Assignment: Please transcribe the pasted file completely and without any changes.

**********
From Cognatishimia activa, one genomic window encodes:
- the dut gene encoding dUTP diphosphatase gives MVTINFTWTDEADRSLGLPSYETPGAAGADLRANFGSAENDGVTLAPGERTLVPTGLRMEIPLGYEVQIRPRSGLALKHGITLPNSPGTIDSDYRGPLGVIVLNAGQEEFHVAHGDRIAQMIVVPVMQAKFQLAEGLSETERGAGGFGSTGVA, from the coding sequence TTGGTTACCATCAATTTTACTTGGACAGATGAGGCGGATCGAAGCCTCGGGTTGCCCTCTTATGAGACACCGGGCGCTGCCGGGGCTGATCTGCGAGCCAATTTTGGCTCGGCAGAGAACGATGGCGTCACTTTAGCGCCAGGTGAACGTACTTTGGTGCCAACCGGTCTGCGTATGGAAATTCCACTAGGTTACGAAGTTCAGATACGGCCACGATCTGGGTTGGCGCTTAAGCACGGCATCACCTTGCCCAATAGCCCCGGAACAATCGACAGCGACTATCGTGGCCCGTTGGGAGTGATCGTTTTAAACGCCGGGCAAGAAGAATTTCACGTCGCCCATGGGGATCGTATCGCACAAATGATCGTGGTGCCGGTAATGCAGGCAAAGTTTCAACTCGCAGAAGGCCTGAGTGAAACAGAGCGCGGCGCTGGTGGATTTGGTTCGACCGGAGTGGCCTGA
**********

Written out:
From Cognatishimia activa, one genomic window encodes:
- the dut gene encoding dUTP diphosphatase gives MVTINFTWTDEADRSLGLPSYETPGAAGADLRANFGSAENDGVTLAPGERTLVPTGLRMEIPLGYEVQIRPRSGLALKHGITLPNSPGTIDSDYRGPLGVIVLNAGQEEFHVAHGDRIAQMIVVPVMQAKFQLAEGLSETERGAGGFGSTGVA, from the coding sequence TTGGTTACCATCAATTTTACTTGGACAGATGAGGCGGATCGAAGCCTCGGGTTGCCCTCTTATGAGACACCGGGCGCTGCCGGGGCTGATCTGCGAGCCAATTTTGGCTCGGCAGAGAACGATGGCGTCACTTTAGCGCCAGGTGAACGTACTTTGGTGCCAACCGGTCTGCGTATGGAAATTCCACTAGGTTACGAAGTTCAGATACGGCCACGATCTGGGTTGGCGCTTAAGCACGGCATCACCTTGCCCAATAGCCCCGGAACAATCGACAGCGACTATCGTGGCCCGTTGGGAGTGATCGTTTTAAACGCCGGGCAAGAAGAATTTCACGTCGCCCATGGGGATCGTATCGCACAAATGATCGTGGTGCCGGTAATGCAGGCAAAGTTTCAACTCGCAGAAGGCCTGAGTGAAACAGAGCGCGGCGCTGGTGGATTTGGTTCGACCGGAGTGGCCTGA